Though their farm system is still without question one of baseball’s most shallow, the Milwaukee Brewers have drawn a substantial amount of excitement over the past few months with respect to the young talent residing their minor league affiliates. One of the few youngsters that have made this all possible is right-handed pitching prospect Taylor Jungmann.
At last June’s Major League Baseball’s annual first-year player draft, general manager Doug Melvin, assistant GM Gord Ash and director of amateur scouting Bruce Seid selected the 6’6″, 220 fireballing right-hander out of the University of Texas with the 12th overall selection, the first of two first-round picks the club maintained (the other being 15th overall).
Jungmann, coming off one heck of a junior season with the Longhorns where he thoroughly dominated the Big 12 Conference, was one of the most highly touted and most coveted pitching prospects featured in last summer’s draft. Scouts salivated over his physical attributes, durability, multiple plus-pitch repertoire and knowledge of the game coming into the draft. Needless to say, the Brewers were ecstatic when the lanky right-hander was still available when they went on the clock toward the middle of the first round.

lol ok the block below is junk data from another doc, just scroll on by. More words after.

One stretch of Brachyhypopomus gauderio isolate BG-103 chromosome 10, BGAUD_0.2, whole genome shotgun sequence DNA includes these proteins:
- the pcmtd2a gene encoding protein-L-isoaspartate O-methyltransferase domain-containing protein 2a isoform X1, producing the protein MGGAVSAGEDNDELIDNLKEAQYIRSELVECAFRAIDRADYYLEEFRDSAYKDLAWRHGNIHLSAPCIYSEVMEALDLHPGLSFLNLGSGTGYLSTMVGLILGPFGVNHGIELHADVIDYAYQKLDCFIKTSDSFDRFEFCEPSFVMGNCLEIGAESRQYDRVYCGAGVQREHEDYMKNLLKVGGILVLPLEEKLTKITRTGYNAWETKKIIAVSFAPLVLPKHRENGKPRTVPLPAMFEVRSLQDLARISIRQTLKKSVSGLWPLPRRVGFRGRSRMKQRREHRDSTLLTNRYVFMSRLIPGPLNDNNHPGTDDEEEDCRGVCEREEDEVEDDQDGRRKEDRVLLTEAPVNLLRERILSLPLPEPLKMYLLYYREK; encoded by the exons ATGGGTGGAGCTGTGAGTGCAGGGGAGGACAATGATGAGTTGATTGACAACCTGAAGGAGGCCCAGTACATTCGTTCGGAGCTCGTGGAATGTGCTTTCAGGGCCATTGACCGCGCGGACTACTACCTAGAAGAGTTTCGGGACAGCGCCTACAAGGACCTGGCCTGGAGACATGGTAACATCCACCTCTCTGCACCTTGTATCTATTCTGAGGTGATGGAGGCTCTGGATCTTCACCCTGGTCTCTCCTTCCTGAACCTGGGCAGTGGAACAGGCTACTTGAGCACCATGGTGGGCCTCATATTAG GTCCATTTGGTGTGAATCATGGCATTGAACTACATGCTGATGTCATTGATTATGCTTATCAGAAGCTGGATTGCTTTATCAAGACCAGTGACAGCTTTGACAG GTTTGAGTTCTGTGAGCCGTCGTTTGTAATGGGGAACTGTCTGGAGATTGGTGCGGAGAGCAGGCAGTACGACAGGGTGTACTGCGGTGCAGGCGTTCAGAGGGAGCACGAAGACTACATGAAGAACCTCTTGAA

Fast forward through roughly nine months of speculation and anticipation, and Brewers fans are finally getting a glimpse at their prized first-round selection. Jungmann began his inaugural campaign with the organization as a non-roster invitee in spring training this past Wednesday against the Chicago White Sox, tossing two innings of impressive ball in which he struck out one, walked a pair and allowed one unearned run to cross home.
After an impressive first outing against major league hitting, it’s safe to say Brewers fans are hooked on “Jungmann Mania” (as if they weren’t already). Now, the knee-jerk reaction of many fans is to try and learn more about Jungmann’s game. Fortunately, I’m here to provide some insight. Let’s take an in-depth look at Jungmann’s game with a fully-fledged scouting report on Milwaukee’s new number one prospect.
Here‘s a brief statistical history of what Jungmann was able to accomplish during his three seasons at the University of Texas.
|College Totals (3 years)||32||9||1.85||45||356.0||356||0.97||5.92||9.01|
Jungmann was one of the most highly touted young talents coming out of Georgetown High School prior to his 2009 freshman season with the Longhorns and its easy to see why. He came into the Longhorns’ program and was able to contribute right from the get-go and at a remarkable clip. His impressive production throughout the 2009 season was enough for him to be named to Baseball America’s Freshman All-America First Team.
His final two seasons at Texas were nothing short of spectacular, as well. Jungmann struck out nearly 10 batters per nine innings pitched in his sophomore season while allowing under seven hits. Unlike his freshman season, though, all of his appearances would come as a starter and that could carry over into his unprecedented 2011 junior campaign where he took home the 2011 Dick Howser Award for being named college baseball’s top player last season.
Physical Makeup and Delivery
Weight: 220 pounds